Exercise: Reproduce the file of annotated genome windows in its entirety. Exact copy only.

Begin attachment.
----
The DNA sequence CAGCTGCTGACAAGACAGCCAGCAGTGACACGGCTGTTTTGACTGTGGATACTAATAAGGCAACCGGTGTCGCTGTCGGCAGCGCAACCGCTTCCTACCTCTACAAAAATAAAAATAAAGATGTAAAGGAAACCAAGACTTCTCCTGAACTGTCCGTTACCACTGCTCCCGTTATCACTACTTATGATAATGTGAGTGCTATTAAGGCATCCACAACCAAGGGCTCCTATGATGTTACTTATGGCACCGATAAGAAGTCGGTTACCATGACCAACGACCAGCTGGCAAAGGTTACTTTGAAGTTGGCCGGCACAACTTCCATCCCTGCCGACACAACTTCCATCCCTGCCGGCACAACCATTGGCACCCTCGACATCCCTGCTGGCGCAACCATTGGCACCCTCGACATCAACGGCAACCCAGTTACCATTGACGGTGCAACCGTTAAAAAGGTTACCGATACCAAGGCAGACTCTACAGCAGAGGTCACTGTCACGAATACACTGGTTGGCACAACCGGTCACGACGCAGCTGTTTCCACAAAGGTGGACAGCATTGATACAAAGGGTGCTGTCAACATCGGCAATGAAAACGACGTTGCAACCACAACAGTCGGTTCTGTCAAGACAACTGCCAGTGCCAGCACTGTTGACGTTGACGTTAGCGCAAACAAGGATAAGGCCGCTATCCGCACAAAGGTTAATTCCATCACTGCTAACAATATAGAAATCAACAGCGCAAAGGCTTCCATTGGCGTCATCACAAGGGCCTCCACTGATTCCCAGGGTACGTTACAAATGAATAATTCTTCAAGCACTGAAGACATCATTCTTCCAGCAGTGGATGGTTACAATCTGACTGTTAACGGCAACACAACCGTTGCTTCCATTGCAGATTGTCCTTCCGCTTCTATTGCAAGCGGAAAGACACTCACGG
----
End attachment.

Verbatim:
The DNA sequence CAGCTGCTGACAAGACAGCCAGCAGTGACACGGCTGTTTTGACTGTGGATACTAATAAGGCAACCGGTGTCGCTGTCGGCAGCGCAACCGCTTCCTACCTCTACAAAAATAAAAATAAAGATGTAAAGGAAACCAAGACTTCTCCTGAACTGTCCGTTACCACTGCTCCCGTTATCACTACTTATGATAATGTGAGTGCTATTAAGGCATCCACAACCAAGGGCTCCTATGATGTTACTTATGGCACCGATAAGAAGTCGGTTACCATGACCAACGACCAGCTGGCAAAGGTTACTTTGAAGTTGGCCGGCACAACTTCCATCCCTGCCGACACAACTTCCATCCCTGCCGGCACAACCATTGGCACCCTCGACATCCCTGCTGGCGCAACCATTGGCACCCTCGACATCAACGGCAACCCAGTTACCATTGACGGTGCAACCGTTAAAAAGGTTACCGATACCAAGGCAGACTCTACAGCAGAGGTCACTGTCACGAATACACTGGTTGGCACAACCGGTCACGACGCAGCTGTTTCCACAAAGGTGGACAGCATTGATACAAAGGGTGCTGTCAACATCGGCAATGAAAACGACGTTGCAACCACAACAGTCGGTTCTGTCAAGACAACTGCCAGTGCCAGCACTGTTGACGTTGACGTTAGCGCAAACAAGGATAAGGCCGCTATCCGCACAAAGGTTAATTCCATCACTGCTAACAATATAGAAATCAACAGCGCAAAGGCTTCCATTGGCGTCATCACAAGGGCCTCCACTGATTCCCAGGGTACGTTACAAATGAATAATTCTTCAAGCACTGAAGACATCATTCTTCCAGCAGTGGATGGTTACAATCTGACTGTTAACGGCAACACAACCGTTGCTTCCATTGCAGATTGTCCTTCCGCTTCTATTGCAAGCGGAAAGACACTCACGG